Wed, Mar 13, 2019 - Page 8 News List

EDITORIAL: Foreigner abuse tarnishes nation

As more cases come to light, it is becoming increasingly clear that foreign students being tricked or forced to work illegally in Taiwan instead of studying is a rampant problem. When news broke in November last year that Sri Lankan students were sent to work illegally in slaughterhouses and factories, the Ministry of Education called it an isolated case and vowed to launch a “thorough investigation” that would be completed within three months.

Three months have passed and more cases have been exposed. To give the ministry credit, in January it set up the Inquiry Service for Overseas Students platform, which is available in Chinese, English, Vietnamese and Indonesian, for foreign students to report any issues they encounter in Taiwan. The newly established platform would hopefully better address the needs of overseas students and provide them with a venue to report exploitation.

Last week, Yu Da University of Science and Technology became the third school to be accused of “collaborating with personnel agencies to force international students into manual labor.”

Democratic Progressive Party Legislator Chang Liao Wan-chien (張廖萬堅) said that such incidents have “seriously damaged Taiwan’s image.” Chang Liao is right; as Taiwanese complain about being mistreated by the international community, it is downright wrong and embarrassing that foreign students are being exploited in Taiwan.

Yu Da’s case seems just as bad as the previous two. Chang Liao said that students were required to pay NT$2,000 per month to a personnel agency while working 40 hours per week at a tile factory for NT$140 per hour. Per their contract, they could be fined US$2,000 if they had a “bad attitude” or NT$500,000 if they revealed any information about their contract or work. The school said that the contracts were signed without its knowledge — but that does not mean that it is not culpable.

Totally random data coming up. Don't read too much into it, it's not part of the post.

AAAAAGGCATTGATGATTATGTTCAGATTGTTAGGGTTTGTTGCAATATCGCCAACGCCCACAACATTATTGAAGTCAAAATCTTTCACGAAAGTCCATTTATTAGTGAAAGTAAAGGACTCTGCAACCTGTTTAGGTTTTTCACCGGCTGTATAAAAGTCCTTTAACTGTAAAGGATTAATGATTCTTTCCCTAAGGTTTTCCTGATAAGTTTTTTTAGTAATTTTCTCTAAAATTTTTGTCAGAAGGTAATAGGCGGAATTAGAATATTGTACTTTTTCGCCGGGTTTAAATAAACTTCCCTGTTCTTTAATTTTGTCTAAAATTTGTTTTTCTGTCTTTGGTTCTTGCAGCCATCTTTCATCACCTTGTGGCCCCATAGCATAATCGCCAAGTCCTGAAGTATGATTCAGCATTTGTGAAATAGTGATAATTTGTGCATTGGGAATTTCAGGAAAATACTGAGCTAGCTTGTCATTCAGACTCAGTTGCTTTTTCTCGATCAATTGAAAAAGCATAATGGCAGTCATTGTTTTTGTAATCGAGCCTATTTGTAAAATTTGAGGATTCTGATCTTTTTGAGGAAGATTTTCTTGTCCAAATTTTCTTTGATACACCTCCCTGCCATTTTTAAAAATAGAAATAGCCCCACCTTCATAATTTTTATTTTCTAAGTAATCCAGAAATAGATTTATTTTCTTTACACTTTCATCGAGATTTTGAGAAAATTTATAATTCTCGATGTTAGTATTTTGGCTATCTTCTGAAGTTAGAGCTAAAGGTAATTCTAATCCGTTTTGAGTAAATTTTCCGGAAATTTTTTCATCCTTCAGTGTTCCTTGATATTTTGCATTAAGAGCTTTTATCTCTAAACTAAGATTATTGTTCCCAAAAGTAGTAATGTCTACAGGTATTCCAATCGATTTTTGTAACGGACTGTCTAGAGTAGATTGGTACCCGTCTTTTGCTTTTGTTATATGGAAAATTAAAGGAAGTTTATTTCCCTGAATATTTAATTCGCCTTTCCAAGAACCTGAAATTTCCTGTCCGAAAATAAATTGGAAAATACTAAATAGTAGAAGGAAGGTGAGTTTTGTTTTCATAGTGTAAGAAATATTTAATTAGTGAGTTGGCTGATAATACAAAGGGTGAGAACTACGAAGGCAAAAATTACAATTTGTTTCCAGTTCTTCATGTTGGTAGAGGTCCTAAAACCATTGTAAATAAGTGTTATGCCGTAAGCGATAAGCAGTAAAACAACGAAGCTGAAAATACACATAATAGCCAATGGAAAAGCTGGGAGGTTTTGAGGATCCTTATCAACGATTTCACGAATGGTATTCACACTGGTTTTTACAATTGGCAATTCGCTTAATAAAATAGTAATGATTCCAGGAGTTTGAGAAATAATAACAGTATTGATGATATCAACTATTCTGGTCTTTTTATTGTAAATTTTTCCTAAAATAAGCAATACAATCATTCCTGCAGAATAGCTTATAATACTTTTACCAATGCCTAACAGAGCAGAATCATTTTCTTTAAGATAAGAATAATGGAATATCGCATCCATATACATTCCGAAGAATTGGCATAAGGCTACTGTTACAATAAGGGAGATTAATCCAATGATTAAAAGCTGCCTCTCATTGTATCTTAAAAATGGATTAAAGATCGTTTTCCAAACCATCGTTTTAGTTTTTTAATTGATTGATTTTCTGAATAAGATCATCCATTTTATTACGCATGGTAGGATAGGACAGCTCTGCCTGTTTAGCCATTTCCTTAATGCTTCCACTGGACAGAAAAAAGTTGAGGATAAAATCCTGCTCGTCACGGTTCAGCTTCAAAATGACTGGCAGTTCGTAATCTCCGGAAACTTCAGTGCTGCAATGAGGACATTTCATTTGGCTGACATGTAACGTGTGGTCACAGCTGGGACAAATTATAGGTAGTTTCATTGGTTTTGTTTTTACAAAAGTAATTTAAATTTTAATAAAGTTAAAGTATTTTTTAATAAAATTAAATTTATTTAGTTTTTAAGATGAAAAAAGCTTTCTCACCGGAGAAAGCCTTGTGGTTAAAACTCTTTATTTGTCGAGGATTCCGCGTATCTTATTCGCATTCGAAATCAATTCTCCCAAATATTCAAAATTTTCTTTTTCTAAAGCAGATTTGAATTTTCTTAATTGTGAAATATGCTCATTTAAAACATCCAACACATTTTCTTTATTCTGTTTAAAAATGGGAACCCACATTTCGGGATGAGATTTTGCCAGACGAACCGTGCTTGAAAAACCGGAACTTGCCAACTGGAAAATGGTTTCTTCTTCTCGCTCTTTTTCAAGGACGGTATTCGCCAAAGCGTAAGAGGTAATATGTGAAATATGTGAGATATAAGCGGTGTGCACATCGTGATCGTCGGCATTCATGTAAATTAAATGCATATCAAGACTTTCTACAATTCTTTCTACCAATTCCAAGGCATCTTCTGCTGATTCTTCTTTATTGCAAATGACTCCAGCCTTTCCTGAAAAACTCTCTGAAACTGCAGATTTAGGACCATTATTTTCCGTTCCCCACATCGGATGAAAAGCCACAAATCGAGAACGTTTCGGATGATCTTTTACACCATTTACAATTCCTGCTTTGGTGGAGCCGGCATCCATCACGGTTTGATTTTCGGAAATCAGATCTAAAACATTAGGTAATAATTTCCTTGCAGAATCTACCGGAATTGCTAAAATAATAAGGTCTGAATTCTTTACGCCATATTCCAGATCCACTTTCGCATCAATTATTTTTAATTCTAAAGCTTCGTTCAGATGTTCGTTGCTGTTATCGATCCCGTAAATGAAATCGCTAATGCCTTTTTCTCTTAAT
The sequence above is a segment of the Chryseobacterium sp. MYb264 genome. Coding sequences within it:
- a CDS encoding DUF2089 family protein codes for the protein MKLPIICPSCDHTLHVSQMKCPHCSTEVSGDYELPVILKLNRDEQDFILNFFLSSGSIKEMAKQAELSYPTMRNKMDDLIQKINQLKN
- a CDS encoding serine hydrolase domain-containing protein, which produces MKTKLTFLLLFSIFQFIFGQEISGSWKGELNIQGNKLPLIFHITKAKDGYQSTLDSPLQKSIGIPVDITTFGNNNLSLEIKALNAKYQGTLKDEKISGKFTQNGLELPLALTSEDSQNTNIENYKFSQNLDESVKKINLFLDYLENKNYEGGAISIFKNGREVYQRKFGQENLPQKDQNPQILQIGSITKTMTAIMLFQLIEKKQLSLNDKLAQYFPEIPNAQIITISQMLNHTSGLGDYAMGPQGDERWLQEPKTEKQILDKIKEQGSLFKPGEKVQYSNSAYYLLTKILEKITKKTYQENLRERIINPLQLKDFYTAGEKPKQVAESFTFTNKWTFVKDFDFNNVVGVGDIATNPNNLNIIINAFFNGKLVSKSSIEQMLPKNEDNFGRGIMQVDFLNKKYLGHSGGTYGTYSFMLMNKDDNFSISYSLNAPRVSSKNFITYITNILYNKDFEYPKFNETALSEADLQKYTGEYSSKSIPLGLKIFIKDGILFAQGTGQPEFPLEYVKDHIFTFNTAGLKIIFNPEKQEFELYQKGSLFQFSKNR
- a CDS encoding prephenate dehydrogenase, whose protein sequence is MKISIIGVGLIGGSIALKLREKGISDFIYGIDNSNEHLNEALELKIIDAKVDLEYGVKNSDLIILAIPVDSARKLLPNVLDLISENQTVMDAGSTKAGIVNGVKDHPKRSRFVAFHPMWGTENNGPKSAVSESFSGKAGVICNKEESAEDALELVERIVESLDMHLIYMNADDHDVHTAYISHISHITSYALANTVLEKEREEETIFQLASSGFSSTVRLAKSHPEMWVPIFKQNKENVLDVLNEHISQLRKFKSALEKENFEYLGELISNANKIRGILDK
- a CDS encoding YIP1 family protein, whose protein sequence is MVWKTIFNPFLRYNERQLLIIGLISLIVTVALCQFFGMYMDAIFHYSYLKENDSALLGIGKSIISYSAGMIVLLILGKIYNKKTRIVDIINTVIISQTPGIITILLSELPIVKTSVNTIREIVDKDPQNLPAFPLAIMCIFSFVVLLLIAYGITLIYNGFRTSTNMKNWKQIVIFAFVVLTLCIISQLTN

Just a few days later, Tungnan University apologized for an advertisement it sent to companies that said its foreign students could be assigned to “taxing, filthy and dangerous shift work” and are “highly cooperative,” as well as that they “like working overtime” and require only the minimum wage.

Employers could save money by bypassing the fees required to hire migrant workers, the advertisement said, adding that restrictions on company capital, industry type and quotas on migrant workers do not apply to students.

This is appalling and shows that it is hardly a secret that New Southbound Policy programs are being used to recruit cheap foreign workers — as if Taiwan’s actual migrant worker population were not being exploited enough.

The ministry has vowed to clamp down hard, and it had better. The New Southbound Policy is meant to foster good relations between Taiwan and Southeast Asian countries, among others. These opportunistic schools, brokers and employment agencies are taking advantage of the policy’s perks for nefarious purposes, which should be treated as a much more serious crime than what it is at face value. Not only does it harm the students, it seriously undermines Taiwan’s reputation and diplomatic aspirations.

As if these cases were not bad enough, it was also reported last week that the National Immigration Agency starves migrant workers at its temporary detention centers before deporting them. The agency has denied such allegations, but this is yet another blow to a situation that is already not looking good.

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